(See more laundry tips from Unbound Merino here, along with some history on where merino wool actually comes from.)
So far, after wearing our items from Unbound Merino for four months, they definitely live up to their first promise – that their clothes won’t stink after multiple wears, so you won’t need to wash them often.
I did find that our merino t-shirts (and my dress and leggings) stayed fresher for several days longer than other materials. But I couldn’t quite imagine going as many weeks as Unbound Merino claims without a wash.
For their second promise – that if you treat their clothes well, they won’t fall apart, so you won’t need to replace them often – I need at least another year to really be sure. (And you can expect an update here later.) But so far, I haven’t seen any red flags, and the quality of the materials and the sewing is obvious.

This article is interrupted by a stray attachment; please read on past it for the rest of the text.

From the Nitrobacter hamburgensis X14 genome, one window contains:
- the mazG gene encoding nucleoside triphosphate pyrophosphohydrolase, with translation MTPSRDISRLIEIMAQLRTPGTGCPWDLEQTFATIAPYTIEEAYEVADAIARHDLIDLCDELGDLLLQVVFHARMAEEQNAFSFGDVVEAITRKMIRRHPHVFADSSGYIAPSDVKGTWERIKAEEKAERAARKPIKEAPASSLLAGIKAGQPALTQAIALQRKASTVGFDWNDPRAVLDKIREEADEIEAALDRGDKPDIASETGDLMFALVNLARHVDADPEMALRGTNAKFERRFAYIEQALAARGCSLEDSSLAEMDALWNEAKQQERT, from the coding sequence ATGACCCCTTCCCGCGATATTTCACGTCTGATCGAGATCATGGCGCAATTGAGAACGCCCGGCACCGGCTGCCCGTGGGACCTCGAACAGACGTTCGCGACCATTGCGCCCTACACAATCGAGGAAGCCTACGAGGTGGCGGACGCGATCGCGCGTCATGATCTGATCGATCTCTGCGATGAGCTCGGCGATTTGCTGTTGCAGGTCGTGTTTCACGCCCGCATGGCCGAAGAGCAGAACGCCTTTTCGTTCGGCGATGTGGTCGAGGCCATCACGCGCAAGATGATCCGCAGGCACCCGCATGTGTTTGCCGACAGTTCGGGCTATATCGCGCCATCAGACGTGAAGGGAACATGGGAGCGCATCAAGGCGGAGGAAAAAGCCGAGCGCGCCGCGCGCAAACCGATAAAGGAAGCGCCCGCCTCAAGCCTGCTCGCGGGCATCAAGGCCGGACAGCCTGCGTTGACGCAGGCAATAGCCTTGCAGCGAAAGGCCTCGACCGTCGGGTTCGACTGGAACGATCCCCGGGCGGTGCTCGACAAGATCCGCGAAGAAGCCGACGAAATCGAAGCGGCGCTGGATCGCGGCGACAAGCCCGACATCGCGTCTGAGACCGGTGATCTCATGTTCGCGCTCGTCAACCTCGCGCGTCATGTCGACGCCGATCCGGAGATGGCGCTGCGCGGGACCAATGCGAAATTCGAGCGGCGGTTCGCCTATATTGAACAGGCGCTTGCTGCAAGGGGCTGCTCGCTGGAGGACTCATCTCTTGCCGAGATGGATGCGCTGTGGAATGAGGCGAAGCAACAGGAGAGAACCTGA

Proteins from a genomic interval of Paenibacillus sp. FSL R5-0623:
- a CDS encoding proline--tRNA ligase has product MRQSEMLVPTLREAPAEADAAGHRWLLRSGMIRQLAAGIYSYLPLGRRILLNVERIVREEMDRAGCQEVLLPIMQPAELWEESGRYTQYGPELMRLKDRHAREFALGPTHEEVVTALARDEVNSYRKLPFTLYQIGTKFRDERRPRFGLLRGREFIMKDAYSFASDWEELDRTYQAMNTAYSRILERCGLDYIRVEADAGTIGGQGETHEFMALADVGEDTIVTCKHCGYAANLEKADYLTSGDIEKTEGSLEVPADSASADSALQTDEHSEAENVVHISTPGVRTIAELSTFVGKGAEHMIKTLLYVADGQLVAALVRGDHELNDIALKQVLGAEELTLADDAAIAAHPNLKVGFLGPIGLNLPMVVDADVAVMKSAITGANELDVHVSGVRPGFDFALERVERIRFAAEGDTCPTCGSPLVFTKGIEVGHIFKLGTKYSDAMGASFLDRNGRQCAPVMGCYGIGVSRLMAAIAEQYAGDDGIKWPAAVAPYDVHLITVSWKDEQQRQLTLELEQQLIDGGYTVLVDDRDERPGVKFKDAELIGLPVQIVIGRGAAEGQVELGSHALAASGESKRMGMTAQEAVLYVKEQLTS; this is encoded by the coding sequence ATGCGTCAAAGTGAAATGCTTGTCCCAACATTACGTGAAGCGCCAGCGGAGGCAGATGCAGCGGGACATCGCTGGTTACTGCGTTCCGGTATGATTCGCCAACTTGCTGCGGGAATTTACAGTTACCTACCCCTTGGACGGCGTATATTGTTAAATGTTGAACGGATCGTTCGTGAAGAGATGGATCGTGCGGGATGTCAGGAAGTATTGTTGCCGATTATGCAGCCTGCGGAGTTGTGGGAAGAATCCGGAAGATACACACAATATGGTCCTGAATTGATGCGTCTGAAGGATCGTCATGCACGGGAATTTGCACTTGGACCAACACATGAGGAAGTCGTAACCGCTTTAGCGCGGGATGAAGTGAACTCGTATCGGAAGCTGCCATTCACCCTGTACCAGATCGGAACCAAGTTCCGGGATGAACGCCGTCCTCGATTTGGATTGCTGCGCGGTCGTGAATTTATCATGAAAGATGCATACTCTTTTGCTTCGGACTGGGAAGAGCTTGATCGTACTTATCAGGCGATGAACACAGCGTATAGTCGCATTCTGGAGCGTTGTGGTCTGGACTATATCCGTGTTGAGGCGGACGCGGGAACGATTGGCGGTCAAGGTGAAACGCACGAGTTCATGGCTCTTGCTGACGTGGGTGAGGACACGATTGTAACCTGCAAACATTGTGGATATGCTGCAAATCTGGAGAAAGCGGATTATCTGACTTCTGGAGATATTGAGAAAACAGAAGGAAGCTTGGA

After all my travel testing so far, I think Unbound Merino is a solid choice for travel clothing for their versatility, wrinkle-resistance, and classic style. Are these factors you can only find from one brand? Of course not. You might be able to find them in your own closet, first.
But if you need new clothes, and want to transition to more natural fibers and higher-quality in your wardrobe, I think Unbound Merino is a great starting place. They’ve helped re-inspire me to pack lighter, and buy less in general. If they do the same for you, they’d be worth a try.
Remember, you can use the discount code TILTEDMAP for 10% off your first order from Unbound Merino!